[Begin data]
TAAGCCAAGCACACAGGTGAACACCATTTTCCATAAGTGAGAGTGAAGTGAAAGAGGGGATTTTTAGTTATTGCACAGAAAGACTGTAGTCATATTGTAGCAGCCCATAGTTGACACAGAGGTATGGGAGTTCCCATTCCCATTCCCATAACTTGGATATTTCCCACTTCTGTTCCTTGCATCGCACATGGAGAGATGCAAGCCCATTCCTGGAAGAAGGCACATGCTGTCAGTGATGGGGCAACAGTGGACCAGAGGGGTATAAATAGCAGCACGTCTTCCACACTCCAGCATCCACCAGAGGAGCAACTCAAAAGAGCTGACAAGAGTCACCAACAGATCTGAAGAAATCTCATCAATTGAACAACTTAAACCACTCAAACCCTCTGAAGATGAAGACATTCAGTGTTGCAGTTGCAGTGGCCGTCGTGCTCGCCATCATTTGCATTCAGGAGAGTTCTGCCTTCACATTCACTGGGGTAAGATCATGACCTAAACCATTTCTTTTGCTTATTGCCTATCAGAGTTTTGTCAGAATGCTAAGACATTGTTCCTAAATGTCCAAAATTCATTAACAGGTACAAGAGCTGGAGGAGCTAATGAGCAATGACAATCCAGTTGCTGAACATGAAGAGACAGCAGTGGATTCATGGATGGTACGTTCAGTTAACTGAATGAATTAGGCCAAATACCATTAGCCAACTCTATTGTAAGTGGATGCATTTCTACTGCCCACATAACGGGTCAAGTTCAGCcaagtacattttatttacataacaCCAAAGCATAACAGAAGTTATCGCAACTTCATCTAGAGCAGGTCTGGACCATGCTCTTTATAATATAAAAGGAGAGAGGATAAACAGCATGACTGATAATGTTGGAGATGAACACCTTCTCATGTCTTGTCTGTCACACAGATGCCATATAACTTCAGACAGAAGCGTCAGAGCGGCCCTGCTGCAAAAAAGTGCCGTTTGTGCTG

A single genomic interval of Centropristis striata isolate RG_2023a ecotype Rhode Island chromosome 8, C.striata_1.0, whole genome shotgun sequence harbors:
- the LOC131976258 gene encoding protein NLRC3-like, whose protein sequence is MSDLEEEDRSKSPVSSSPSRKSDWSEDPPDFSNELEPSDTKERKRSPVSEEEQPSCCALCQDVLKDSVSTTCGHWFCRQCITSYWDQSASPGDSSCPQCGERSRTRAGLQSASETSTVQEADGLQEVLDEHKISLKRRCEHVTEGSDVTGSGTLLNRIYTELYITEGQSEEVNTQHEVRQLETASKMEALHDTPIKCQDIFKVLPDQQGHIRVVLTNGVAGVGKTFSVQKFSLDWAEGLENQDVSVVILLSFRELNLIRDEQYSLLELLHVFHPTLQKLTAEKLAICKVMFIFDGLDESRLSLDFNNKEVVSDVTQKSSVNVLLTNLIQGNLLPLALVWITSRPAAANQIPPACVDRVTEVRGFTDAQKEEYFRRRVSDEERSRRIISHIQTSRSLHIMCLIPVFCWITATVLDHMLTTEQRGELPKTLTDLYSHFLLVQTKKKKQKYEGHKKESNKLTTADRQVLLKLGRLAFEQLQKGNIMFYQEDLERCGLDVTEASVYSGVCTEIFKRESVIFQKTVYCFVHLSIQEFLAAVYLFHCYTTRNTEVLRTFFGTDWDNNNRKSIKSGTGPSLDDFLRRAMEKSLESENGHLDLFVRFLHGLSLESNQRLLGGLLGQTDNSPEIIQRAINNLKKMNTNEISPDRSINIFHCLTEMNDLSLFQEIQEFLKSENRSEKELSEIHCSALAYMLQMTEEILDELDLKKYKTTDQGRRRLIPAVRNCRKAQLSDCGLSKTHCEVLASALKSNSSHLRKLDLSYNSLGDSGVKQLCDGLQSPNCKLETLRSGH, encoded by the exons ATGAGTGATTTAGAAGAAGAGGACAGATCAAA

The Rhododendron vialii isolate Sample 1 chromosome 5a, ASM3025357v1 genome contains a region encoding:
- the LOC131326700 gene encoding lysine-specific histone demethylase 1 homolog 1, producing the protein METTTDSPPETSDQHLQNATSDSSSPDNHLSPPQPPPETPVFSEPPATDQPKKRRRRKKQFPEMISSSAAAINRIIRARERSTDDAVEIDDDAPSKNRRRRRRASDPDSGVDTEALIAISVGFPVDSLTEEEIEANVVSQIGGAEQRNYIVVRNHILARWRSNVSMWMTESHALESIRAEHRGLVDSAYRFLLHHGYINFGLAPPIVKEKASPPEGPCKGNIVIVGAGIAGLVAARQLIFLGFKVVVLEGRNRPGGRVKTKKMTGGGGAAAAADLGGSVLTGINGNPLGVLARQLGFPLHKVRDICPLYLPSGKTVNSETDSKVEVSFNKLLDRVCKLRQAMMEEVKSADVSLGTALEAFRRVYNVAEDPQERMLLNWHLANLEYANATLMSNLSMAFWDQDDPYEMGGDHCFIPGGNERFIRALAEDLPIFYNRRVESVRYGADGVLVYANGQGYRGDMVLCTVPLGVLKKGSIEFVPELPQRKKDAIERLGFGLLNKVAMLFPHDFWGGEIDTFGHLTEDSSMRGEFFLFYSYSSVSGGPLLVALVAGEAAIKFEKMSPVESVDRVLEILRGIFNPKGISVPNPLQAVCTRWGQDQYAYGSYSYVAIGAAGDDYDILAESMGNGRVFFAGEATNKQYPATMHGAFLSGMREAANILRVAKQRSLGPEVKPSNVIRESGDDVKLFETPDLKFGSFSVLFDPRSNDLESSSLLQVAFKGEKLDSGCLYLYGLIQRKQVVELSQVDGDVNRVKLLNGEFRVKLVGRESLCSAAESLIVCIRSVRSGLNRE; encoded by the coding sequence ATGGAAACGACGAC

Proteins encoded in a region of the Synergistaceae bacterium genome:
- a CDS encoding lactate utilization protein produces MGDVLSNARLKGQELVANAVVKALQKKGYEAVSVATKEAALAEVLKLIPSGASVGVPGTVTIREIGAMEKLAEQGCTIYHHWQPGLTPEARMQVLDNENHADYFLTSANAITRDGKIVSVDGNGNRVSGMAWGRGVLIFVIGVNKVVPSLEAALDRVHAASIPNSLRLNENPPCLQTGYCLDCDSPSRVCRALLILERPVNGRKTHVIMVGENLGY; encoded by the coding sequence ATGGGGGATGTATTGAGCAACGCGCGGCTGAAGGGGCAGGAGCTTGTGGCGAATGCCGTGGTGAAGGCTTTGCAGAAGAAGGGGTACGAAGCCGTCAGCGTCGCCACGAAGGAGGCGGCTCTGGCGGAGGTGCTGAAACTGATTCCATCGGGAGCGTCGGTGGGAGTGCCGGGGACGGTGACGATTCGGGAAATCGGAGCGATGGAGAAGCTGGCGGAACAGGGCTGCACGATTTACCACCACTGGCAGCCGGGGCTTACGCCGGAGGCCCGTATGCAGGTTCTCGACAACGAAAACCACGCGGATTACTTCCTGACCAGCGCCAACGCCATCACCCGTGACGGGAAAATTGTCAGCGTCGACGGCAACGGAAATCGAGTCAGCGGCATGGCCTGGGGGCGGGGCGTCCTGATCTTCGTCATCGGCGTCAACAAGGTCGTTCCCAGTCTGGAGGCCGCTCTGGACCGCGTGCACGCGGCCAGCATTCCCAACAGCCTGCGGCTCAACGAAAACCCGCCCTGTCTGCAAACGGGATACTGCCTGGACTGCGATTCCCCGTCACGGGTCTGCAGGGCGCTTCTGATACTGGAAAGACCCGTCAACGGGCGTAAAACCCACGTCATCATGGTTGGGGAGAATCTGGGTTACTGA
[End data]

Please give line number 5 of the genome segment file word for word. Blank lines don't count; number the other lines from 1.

- the LOC131326700 gene encoding lysine-specific histone demethylase 1 homolog 1, producing the protein METTTDSPPETSDQHLQNATSDSSSPDNHLSPPQPPPETPVFSEPPATDQPKKRRRRKKQFPEMISSSAAAINRIIRARERSTDDAVEIDDDAPSKNRRRRRRASDPDSGVDTEALIAISVGFPVDSLTEEEIEANVVSQIGGAEQRNYIVVRNHILARWRSNVSMWMTESHALESIRAEHRGLVDSAYRFLLHHGYINFGLAPPIVKEKASPPEGPCKGNIVIVGAGIAGLVAARQLIFLGFKVVVLEGRNRPGGRVKTKKMTGGGGAAAAADLGGSVLTGINGNPLGVLARQLGFPLHKVRDICPLYLPSGKTVNSETDSKVEVSFNKLLDRVCKLRQAMMEEVKSADVSLGTALEAFRRVYNVAEDPQERMLLNWHLANLEYANATLMSNLSMAFWDQDDPYEMGGDHCFIPGGNERFIRALAEDLPIFYNRRVESVRYGADGVLVYANGQGYRGDMVLCTVPLGVLKKGSIEFVPELPQRKKDAIERLGFGLLNKVAMLFPHDFWGGEIDTFGHLTEDSSMRGEFFLFYSYSSVSGGPLLVALVAGEAAIKFEKMSPVESVDRVLEILRGIFNPKGISVPNPLQAVCTRWGQDQYAYGSYSYVAIGAAGDDYDILAESMGNGRVFFAGEATNKQYPATMHGAFLSGMREAANILRVAKQRSLGPEVKPSNVIRESGDDVKLFETPDLKFGSFSVLFDPRSNDLESSSLLQVAFKGEKLDSGCLYLYGLIQRKQVVELSQVDGDVNRVKLLNGEFRVKLVGRESLCSAAESLIVCIRSVRSGLNRE; encoded by the coding sequence ATGGAAACGACGAC